Steven and Rose embark on an “engagement” that, it is a romance novella after all, quickly becomes a genuine love match. It seems Rose’s husband liked puzzles and left her an inheritance if only she and Steven can figure out where and what it is. It’s an efficient McGuffin that does the job nicely. They gad about looking for clues and being sexually attracted to each other. Steven is a Mackenzie in-law, so characters from previous books in the series pop up, in particular the ones from her most popular novels. They have a cursory participation based mostly on being in the same room as the hero and heroine.

Scandal and the Duchess was light and pleasant-ish. There was less drang and virtually no sturm which is quite a change for Ashley. The novella felt perfunctory and yet I’ll still read the next one. Ashley has a formula that works well (read: profitably) for her and is an incredibly prolific author. She currently produces at least three different series under two different pseudonyms. The Mackenzie series alone has seven novels and three novellas published since 2009, with one more of each planned into 2015. She keeps pumping them out and I keep reading them, thus drowning out my clearly disingenuous protestations of ambivalence towards her work. It’s the sincere, emotional and romantic moments. I live in hope for them every time.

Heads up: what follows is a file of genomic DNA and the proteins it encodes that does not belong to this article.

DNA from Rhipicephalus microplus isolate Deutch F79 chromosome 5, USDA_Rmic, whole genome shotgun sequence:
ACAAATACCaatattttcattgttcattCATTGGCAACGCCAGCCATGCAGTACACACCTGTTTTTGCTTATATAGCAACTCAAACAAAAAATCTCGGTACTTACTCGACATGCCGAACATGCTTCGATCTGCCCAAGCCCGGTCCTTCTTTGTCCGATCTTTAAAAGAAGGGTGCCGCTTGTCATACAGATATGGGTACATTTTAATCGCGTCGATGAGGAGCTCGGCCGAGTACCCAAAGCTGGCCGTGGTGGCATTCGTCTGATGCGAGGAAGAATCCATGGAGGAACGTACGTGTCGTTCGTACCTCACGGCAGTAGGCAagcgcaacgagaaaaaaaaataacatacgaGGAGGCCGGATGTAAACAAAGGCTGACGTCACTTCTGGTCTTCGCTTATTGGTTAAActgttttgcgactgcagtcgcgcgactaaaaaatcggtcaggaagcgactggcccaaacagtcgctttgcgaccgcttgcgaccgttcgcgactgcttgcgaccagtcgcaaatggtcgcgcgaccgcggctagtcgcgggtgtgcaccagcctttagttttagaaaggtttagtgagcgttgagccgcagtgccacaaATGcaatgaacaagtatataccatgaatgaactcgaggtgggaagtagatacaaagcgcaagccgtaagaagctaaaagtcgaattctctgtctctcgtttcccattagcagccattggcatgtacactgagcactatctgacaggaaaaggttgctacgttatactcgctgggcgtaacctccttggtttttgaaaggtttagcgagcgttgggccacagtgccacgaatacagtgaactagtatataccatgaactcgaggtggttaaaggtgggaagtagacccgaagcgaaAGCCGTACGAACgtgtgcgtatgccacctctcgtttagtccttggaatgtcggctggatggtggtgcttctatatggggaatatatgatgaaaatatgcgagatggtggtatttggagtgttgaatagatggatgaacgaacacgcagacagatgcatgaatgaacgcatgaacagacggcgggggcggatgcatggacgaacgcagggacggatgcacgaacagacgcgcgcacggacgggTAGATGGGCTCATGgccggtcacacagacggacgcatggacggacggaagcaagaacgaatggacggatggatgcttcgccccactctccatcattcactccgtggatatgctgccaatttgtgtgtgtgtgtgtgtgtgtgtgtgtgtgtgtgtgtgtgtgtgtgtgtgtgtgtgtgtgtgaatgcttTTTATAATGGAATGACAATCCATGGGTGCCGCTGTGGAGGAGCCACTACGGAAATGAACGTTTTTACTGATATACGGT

A summary of Jennifer Ashley’s catalogue can be found here. Links to my other reviews can be found on my complete reading list of books sorted by author or Author Commentary & The Tallies Shameful.